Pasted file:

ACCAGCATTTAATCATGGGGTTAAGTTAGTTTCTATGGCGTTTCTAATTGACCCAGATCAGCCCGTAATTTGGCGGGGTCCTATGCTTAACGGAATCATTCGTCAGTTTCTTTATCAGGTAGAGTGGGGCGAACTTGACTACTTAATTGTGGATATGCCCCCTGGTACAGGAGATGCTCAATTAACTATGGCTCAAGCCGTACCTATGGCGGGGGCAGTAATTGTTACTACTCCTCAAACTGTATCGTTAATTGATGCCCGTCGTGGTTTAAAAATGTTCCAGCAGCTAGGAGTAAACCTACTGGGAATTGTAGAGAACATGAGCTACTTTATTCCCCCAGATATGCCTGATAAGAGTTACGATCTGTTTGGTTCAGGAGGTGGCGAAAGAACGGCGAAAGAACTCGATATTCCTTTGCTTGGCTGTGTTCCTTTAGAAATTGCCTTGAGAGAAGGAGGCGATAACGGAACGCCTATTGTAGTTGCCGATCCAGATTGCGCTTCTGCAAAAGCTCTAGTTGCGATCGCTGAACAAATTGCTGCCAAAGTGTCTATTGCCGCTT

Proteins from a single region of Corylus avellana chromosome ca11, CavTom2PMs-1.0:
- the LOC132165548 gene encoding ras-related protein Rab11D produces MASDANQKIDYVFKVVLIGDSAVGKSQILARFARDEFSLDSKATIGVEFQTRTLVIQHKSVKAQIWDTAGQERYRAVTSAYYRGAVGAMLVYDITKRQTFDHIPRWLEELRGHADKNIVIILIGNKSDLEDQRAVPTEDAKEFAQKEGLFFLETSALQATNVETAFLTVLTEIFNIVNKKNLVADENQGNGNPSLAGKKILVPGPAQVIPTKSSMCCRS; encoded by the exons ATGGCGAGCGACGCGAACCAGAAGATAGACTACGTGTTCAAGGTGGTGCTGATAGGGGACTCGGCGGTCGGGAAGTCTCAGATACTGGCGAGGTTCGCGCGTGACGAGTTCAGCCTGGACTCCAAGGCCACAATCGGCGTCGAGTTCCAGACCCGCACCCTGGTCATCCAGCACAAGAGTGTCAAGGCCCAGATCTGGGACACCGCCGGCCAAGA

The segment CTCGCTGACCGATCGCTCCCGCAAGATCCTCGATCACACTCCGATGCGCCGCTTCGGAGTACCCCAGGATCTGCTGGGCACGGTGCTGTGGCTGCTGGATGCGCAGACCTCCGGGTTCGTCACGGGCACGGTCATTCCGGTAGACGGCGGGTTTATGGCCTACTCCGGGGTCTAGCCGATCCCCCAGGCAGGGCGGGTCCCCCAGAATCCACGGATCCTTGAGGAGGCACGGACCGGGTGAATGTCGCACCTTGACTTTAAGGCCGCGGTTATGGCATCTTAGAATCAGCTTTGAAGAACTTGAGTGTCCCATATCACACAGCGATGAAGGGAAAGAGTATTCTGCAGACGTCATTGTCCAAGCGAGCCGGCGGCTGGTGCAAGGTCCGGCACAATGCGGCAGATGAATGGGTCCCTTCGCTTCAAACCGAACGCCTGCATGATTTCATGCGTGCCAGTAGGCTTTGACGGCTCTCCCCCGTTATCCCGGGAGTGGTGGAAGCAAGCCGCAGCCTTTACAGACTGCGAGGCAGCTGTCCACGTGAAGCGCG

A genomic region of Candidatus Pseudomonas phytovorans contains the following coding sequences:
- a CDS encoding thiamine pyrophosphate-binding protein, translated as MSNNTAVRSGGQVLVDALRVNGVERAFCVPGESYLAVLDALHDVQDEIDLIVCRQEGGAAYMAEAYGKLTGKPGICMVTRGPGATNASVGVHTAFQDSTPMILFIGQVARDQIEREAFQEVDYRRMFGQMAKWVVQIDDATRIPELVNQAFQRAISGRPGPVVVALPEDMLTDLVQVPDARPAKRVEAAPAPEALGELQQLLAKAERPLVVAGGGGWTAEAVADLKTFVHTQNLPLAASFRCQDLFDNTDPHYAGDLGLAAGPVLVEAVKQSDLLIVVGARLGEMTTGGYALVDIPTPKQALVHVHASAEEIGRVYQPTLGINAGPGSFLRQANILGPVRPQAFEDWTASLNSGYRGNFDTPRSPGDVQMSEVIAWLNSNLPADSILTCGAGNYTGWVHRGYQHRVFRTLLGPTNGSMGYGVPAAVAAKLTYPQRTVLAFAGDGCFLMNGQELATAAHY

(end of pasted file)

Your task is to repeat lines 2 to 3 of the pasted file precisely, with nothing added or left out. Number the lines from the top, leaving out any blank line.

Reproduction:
Proteins from a single region of Corylus avellana chromosome ca11, CavTom2PMs-1.0:
- the LOC132165548 gene encoding ras-related protein Rab11D produces MASDANQKIDYVFKVVLIGDSAVGKSQILARFARDEFSLDSKATIGVEFQTRTLVIQHKSVKAQIWDTAGQERYRAVTSAYYRGAVGAMLVYDITKRQTFDHIPRWLEELRGHADKNIVIILIGNKSDLEDQRAVPTEDAKEFAQKEGLFFLETSALQATNVETAFLTVLTEIFNIVNKKNLVADENQGNGNPSLAGKKILVPGPAQVIPTKSSMCCRS; encoded by the exons ATGGCGAGCGACGCGAACCAGAAGATAGACTACGTGTTCAAGGTGGTGCTGATAGGGGACTCGGCGGTCGGGAAGTCTCAGATACTGGCGAGGTTCGCGCGTGACGAGTTCAGCCTGGACTCCAAGGCCACAATCGGCGTCGAGTTCCAGACCCGCACCCTGGTCATCCAGCACAAGAGTGTCAAGGCCCAGATCTGGGACACCGCCGGCCAAGA